Update Neun:
"Exit Continent--Left"

Apologies for the extended ExpatD silence. My withdrawal from the
Fatherland was slightly abrupt, and filled with frantic, last-minute
touristing thrusts. Now, I am endeavoring to pull a Scott Christensen
(Scott "www.ewav.com" Christensen) by scribbling about events that are
weeks gone by. Normally, I don't let the sun go down on my reflections
without getting them written up. Memory is fickle, and mine triply so.
But, let's see about a little retrospection . . .

No, first flash-forward. For those (few) not in the know, I am all
repatriated--and was actually back in the States at the beginning of
October. The original length of my overseas assignment was three months.
It was just that there seemed to be every possibility of me getting it
extended if I so desired. So, my plan was always to stay through at
least the end of the year. However, I hadn't reckoned on the implosion
of the tech economy, even worldwide. IONA's Central Europe division was
having an ass-whipping of a quarter--making our director, I gathered, a
little more cost-sensitive than he might have otherwise been. And it
turns out I was a non-trivial cost. There was the apartment, the car,
the expenses--and of course the Silicon Valley salary (let's just say
there's not exactly cost-of-living parity between San Francisco and
Darmstadt). In a word, since no one was buying the software I was
helping to shill, I was starting to cost more than I was worth.
(Admittedly, a depressing thought.) So, back I went.  It was actually,
evidently, a bit of a close call--judging by the fact that I couldn't
get a final answer until less than a week before my scheduled flight
home. But, in the end, I was on that plane. (My *tenth* trans-Atlantic
flight I just calculated. Jesus! I'm really pushing my luck crossing
that ocean.) 

Learning of my imminent departure, I did the highly predictable thing: I
panicked--thinking of all the weekend travel I *hadn't* done--and toured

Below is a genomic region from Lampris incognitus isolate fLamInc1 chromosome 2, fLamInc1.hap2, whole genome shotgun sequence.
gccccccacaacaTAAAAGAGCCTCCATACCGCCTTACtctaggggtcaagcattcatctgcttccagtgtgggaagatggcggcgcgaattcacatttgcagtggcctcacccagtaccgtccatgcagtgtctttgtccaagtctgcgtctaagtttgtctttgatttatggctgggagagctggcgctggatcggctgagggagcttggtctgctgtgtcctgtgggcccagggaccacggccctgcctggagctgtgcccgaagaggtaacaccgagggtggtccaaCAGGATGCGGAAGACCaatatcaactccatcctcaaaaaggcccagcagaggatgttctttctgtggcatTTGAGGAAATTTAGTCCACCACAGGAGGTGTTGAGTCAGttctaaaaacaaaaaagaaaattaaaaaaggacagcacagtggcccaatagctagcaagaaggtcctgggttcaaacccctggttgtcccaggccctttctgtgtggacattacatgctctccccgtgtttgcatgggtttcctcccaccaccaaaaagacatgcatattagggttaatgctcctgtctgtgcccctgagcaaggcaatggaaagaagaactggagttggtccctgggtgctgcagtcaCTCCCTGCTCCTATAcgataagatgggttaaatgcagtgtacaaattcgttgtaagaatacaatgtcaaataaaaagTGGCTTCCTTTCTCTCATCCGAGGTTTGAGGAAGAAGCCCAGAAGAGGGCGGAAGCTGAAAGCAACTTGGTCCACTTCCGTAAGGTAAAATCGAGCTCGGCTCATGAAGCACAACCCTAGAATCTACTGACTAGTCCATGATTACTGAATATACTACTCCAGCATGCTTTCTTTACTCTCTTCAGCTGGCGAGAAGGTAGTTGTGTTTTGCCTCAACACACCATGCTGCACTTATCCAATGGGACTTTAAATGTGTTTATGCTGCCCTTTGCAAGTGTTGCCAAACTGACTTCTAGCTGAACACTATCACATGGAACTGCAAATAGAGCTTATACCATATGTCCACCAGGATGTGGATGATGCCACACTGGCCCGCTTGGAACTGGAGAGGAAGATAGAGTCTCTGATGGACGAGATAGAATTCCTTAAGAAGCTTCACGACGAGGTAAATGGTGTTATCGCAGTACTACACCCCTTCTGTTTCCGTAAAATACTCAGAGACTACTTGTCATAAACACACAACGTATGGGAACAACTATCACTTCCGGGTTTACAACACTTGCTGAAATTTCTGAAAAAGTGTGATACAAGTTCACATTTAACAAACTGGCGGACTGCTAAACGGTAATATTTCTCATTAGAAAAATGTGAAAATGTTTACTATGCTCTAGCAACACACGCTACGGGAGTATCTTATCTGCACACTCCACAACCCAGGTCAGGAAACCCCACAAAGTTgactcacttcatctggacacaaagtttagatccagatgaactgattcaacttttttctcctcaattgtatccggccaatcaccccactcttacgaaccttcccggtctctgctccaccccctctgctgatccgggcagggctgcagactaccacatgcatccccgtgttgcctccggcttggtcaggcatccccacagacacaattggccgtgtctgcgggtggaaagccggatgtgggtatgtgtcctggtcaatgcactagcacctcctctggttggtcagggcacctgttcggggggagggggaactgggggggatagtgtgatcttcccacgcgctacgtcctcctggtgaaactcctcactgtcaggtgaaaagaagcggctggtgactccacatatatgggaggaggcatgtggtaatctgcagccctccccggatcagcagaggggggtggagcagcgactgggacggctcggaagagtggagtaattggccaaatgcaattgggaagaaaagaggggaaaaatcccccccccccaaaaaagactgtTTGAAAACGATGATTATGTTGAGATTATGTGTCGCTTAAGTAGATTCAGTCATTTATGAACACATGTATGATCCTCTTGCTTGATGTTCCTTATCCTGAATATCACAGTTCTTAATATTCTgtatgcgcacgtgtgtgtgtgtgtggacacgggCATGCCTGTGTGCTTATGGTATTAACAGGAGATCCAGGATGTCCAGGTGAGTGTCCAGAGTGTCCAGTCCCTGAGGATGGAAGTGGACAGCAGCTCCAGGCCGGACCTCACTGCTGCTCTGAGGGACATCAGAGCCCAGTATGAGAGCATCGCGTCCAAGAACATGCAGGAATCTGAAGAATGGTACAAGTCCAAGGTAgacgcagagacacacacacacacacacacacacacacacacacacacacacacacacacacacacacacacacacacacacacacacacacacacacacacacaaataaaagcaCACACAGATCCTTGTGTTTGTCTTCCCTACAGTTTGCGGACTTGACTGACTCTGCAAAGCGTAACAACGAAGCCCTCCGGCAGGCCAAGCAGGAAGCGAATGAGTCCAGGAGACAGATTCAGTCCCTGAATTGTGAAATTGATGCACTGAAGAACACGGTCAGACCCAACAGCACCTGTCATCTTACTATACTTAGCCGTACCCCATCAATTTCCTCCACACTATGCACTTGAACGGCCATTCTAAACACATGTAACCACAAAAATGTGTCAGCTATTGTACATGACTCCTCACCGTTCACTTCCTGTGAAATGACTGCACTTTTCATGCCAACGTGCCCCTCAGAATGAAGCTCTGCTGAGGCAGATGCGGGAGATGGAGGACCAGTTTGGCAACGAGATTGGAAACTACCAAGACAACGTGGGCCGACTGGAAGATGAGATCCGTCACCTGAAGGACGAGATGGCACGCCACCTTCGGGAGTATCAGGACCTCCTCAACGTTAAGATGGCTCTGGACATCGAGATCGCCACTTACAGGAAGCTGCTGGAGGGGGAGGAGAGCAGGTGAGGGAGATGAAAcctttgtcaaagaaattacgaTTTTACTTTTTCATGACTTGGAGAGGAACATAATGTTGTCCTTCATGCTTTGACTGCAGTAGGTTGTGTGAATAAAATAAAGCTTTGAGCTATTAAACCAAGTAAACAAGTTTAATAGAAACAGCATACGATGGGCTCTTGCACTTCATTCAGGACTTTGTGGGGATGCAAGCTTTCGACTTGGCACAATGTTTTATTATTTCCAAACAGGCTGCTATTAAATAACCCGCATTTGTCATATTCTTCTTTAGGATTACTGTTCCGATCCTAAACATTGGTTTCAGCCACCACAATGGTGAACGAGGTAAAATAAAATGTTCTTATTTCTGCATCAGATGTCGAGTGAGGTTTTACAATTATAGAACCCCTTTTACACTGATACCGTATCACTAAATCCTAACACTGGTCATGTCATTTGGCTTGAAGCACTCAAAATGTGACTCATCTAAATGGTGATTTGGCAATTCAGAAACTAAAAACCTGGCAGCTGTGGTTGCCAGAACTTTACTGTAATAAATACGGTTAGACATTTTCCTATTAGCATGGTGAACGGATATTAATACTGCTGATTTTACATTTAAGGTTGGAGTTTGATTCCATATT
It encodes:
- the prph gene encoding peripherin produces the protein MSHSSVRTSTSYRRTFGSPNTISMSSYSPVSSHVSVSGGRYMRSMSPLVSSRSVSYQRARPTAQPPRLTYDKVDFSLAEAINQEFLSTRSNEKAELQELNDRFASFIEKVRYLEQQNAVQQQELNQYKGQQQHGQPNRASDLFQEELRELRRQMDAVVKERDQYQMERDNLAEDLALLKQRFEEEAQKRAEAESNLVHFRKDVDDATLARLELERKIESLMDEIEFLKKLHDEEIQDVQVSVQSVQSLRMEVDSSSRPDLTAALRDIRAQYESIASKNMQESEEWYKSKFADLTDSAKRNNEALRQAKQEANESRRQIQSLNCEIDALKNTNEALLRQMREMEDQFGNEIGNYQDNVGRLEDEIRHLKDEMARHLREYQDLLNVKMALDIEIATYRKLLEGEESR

three cities in my last five days on the Continent.

You'll remember Simone, whom we met in Update Drei. Well, she finally
did as threatened, rung us up, and invited Thad and I for a day in
Frankfurt, on our last Saturday. As we'd been living just outside this
metropolis--but had seen no more of it than the train stations, and the
airport (repeatedly)--we enthusiastically accepted. The pair of us
hopped into the ole Golf on a glorious late September morning, and nosed
it NW. And proceeded to get spectacularly, and repeatedly, lost.
Luckily, I had made a special trip to the office that morning to charge
the cell phone. Lamentably, I had forgotten to charge the cell-phone.
This we discovered two minutes into our first panicked call to Simone.
Thad indicated this difficulty by holding the phone a few inches away
from his highly bemused expression. "Well, left here, anyway," he noted,
conveying our truncated directions message. But the whole nearly
disastrous operation ended up being a fine tribute to me, to Thad--and
to our nicely-mellowed relationship. We leaned back in our seats,
laughed constantly, enjoyed the sunlight, and maintained a fine
perspective. In retrospect, it's possible that September 11th had
something to do with it (the perspective thing).

One of a million commentators has pointed out that, because the attacks
on 9/11 were so random, in a sense ALL of us were killed on that
morning. It's just that most of us got a magic bonus life, were
miraculously permitted to live on. Essentially, we were all reborn,
phoenix-like. I suppose I should say a few words about what it was like
to be overseas on that day, that week. On the morning of, one couldn't
get into any of the news sites--nytimes.com, cnn.com, were completely
slammed. In an odd confluence of technologies, I had friends sitting in
front of CNN in the States, basically sending real-time updates via
e-mail: "ANOTHER plane has crashed into the south tower." "There might
be as many as six planes unaccounted for." "The South tower has
collapsed." "The NORTH tower has fallen down." I guess I don't have to
try and preach to anybody about the surreality of those words. I
remember running through the streets of Darmstadt, that night, or maybe
the next, thinking "the freaking World Trade Center is NOT THERE
anymore. Dude, this is seriously fucked up, right here." On my second to
the last visit to Manhattan, in 1994, my friend Wahoo, and our friend
Brandy, had stood in the plaza between the towers. We figured out that
if one person lay on the ground, and the other two stood above him, we
could get a picture with two people and both towers in it. That week,
Wahoo forwarded me one of those pictures, which I set as my desktop
wallpaper. My only other tribute was also symbolic. On the day of, for
some reason I felt like I needed some kind of identification: "I'm
American, dammit! I'm in mourning!" I improvised a black armband, which
I tied with bits of red, white, and blue ribbon. I wore that armband
every minute, until I once again set foot on American soil.

I guess I expected a lot of sympathy from my German colleagues, but not
that much turned up. I'm guessing they just weren't sure how to react,